The play area at Farnsworth Elementary School on Chicago’s northwest side is mostly asphalt. There’s a small grassy area, but it’s largely covered in weeds, and floods after heavy rains. The playground equipment is missing pieces, and the rubber mat covering the ground has large gaps. It’s not a great place for children to play, says Principal Barbara Oken.
But that’s all about to change. Farnsworth is one of six Chicago Public Schools (CPS) set to receive a $1.5 million transformation as part of the Space to Grow program in 2018. Space to Grow transforms Chicago schoolyards into beautiful and functional spaces to play, learn, garden and be outside. The schoolyards also use special design elements to help reduce neighborhood flooding. “A new schoolyard will provide us with wonderful opportunities for structured outdoor activities,” says Oken.
One of the most unique aspects of Space to Grow is how the community is involved in every step of the process in order to create a schoolyard that meets many needs and serves as a source of neighborhood pride. The first planning meeting at Farnsworth was held in January, where community members came together to share their ideas and desires for the new schoolyard. Attendees discussed the current schoolyard space, shared their ideas for the new schoolyard and helped Space to Grow staff get to know the neighborhood by highlighting local institutions and businesses.
Parent Christina Hatley and her family have lived in the area for more than 13 years—and live directly across the street from Farnsworth. Both of her children attend Farnsworth, and she has been active in the school community for years, including serving on the Local School Council, co-chairing the book fair and being the vice president of the PTA.
Christina is hoping to see improved, accessible playground equipment, more seating—especially in shady areas—and beautiful landscaping. “The good kids and families of this community deserve a clean, fun, safe, accessible and modern place to gather that is within walking distance from their homes,” she says. Right now, the closest park is several blocks away and involves crossing two busy streets.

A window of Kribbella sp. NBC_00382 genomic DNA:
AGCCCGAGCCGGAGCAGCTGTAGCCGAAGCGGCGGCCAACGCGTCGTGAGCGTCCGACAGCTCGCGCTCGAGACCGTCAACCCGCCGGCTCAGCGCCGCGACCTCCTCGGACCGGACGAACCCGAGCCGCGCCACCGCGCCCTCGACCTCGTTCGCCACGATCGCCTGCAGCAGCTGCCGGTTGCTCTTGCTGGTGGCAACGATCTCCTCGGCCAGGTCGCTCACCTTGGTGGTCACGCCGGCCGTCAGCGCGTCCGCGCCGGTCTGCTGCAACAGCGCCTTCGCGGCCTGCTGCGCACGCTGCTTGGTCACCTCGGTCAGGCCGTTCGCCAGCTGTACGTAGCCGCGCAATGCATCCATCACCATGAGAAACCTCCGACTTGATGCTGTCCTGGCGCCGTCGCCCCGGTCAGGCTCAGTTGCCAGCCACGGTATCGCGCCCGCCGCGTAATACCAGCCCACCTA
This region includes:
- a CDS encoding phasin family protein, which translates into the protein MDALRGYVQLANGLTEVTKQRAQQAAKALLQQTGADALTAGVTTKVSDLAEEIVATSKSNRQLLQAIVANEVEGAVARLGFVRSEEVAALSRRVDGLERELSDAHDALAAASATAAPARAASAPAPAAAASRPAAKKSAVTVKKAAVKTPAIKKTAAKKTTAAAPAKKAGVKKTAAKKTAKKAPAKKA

Parent Amy Volpert, who attended both of the planning meetings and has lived in the neighborhood her whole life, is also looking forward to not having to drive her children to a park. “This will be a wonderful way for members of the community to have a place to get to know each other and to share in a common goal of maintaining this new beautiful space,” she says. “Common goals among strangers are rare. I myself can’t wait for the opportunity to meet new people and learn new things together!”
Involving the community in the planning and incorporating their ideas helps foster their stewardship of the new schoolyard—something that’s not lost on Christina. “My hope is that because the community was able to give their input on the design, that it gives them a sense of ownership in the park and will help keep it safe and clean for everyone,” she says.
Having a new schoolyard that can support outdoor education, an expanded gardening program and a new track and field for the physical fitness program aligns with Farnsworth’s education philosophy, Principal Oken says. “Kids need to be kids—even in school,” she says. “We firmly believe in educating the whole child and play is an important part of that.”
Photo by SmithGroupJJR